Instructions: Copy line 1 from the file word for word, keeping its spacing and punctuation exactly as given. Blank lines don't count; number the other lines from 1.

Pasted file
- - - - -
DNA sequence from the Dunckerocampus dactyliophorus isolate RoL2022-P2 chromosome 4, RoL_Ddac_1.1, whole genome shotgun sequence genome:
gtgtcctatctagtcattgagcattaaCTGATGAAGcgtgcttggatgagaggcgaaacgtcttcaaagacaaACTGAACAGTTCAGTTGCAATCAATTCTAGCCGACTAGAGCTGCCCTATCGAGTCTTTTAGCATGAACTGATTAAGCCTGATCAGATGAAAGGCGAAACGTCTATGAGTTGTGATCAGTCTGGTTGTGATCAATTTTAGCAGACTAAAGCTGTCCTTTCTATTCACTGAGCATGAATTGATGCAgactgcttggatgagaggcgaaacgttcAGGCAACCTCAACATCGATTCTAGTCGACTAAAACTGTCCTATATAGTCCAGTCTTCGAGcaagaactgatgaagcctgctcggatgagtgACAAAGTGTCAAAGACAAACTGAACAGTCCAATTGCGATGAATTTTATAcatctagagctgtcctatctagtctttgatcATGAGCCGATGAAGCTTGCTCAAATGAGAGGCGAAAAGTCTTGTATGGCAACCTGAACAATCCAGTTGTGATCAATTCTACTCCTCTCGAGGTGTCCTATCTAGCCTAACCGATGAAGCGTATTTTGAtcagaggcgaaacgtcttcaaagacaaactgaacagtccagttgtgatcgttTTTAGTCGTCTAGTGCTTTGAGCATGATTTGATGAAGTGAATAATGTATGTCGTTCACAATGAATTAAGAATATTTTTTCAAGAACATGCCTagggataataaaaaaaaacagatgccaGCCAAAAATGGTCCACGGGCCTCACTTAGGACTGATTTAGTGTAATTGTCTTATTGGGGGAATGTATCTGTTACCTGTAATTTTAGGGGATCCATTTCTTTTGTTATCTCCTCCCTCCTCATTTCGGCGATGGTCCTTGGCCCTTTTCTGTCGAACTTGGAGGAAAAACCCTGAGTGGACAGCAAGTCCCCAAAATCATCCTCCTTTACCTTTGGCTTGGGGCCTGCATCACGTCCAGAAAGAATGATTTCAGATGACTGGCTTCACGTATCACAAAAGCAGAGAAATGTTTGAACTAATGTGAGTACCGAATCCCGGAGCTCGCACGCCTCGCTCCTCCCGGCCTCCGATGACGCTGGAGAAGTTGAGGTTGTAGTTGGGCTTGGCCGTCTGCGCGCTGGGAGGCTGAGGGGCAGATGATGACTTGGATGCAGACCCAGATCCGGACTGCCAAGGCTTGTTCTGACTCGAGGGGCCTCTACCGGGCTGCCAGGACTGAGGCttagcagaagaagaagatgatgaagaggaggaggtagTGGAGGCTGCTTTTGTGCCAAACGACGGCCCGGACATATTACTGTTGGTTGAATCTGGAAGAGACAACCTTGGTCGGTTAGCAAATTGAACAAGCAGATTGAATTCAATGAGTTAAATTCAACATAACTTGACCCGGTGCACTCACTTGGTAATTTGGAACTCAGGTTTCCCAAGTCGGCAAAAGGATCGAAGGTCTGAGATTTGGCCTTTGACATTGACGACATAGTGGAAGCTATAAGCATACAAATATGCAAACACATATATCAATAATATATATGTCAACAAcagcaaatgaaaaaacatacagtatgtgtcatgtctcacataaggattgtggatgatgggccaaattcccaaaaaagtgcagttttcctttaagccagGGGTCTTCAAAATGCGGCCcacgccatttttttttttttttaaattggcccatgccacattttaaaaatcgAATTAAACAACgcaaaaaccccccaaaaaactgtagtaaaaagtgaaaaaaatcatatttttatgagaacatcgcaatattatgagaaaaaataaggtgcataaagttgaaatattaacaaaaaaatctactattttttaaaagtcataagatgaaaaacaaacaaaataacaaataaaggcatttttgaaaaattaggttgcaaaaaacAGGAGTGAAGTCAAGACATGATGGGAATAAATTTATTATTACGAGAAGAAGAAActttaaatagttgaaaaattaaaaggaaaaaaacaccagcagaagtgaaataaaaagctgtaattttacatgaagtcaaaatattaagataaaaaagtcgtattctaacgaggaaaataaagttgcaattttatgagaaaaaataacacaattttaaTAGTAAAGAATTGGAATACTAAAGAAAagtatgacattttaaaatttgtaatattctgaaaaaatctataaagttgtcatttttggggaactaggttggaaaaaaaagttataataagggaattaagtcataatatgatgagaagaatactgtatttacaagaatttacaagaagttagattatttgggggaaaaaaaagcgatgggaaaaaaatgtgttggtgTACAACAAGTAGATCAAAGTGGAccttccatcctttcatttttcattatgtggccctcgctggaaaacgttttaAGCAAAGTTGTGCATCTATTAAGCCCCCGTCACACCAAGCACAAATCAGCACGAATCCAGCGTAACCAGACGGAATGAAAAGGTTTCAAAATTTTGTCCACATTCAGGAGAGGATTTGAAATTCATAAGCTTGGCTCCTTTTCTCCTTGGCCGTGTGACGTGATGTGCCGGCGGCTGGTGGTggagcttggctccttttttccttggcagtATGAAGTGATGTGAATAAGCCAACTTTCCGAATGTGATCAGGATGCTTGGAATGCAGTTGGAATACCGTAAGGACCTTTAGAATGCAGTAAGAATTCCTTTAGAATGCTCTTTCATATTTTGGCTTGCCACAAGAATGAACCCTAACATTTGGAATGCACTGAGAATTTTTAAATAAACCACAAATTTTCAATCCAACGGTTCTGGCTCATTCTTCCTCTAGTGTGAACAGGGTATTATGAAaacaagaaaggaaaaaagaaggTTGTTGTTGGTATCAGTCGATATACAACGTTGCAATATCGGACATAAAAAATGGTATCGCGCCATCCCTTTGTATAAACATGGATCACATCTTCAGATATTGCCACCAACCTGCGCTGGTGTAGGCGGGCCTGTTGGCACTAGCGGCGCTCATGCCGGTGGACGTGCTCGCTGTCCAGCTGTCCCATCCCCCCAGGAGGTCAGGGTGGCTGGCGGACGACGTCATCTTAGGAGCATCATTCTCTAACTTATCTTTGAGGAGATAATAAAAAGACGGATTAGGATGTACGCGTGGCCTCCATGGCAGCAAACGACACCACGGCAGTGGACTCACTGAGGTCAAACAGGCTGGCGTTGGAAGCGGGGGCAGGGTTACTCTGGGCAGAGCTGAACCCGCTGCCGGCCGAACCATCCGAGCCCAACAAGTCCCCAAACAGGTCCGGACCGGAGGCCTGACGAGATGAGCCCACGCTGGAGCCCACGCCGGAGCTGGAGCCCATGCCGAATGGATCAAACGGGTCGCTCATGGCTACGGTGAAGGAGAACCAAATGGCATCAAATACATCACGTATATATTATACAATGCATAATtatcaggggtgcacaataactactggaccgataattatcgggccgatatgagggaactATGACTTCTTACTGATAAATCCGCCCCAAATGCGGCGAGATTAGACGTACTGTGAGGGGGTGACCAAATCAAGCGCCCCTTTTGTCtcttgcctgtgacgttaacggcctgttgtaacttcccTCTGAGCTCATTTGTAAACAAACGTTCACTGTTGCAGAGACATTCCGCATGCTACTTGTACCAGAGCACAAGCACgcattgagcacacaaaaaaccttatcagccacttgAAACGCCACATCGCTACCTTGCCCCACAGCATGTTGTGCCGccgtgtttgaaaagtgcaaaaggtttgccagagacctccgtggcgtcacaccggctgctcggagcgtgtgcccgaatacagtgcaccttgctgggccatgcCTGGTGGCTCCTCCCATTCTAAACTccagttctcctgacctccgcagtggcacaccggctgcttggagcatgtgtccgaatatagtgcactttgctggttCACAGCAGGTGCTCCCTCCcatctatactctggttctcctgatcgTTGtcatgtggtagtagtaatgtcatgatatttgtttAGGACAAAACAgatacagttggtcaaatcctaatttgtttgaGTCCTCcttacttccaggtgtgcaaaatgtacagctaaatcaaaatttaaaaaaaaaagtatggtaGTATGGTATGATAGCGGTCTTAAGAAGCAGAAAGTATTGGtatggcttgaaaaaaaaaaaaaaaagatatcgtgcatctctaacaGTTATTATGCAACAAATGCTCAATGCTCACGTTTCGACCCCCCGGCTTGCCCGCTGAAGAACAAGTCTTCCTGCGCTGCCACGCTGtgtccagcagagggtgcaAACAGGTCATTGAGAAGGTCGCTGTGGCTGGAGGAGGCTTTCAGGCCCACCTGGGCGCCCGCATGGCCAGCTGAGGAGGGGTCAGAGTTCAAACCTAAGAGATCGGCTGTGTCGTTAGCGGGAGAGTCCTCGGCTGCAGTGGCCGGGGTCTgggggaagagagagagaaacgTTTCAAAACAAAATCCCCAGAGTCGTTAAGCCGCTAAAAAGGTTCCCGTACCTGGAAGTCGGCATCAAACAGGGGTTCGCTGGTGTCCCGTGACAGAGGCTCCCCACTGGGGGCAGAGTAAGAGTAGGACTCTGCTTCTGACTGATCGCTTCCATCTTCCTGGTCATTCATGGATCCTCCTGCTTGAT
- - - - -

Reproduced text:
DNA sequence from the Dunckerocampus dactyliophorus isolate RoL2022-P2 chromosome 4, RoL_Ddac_1.1, whole genome shotgun sequence genome: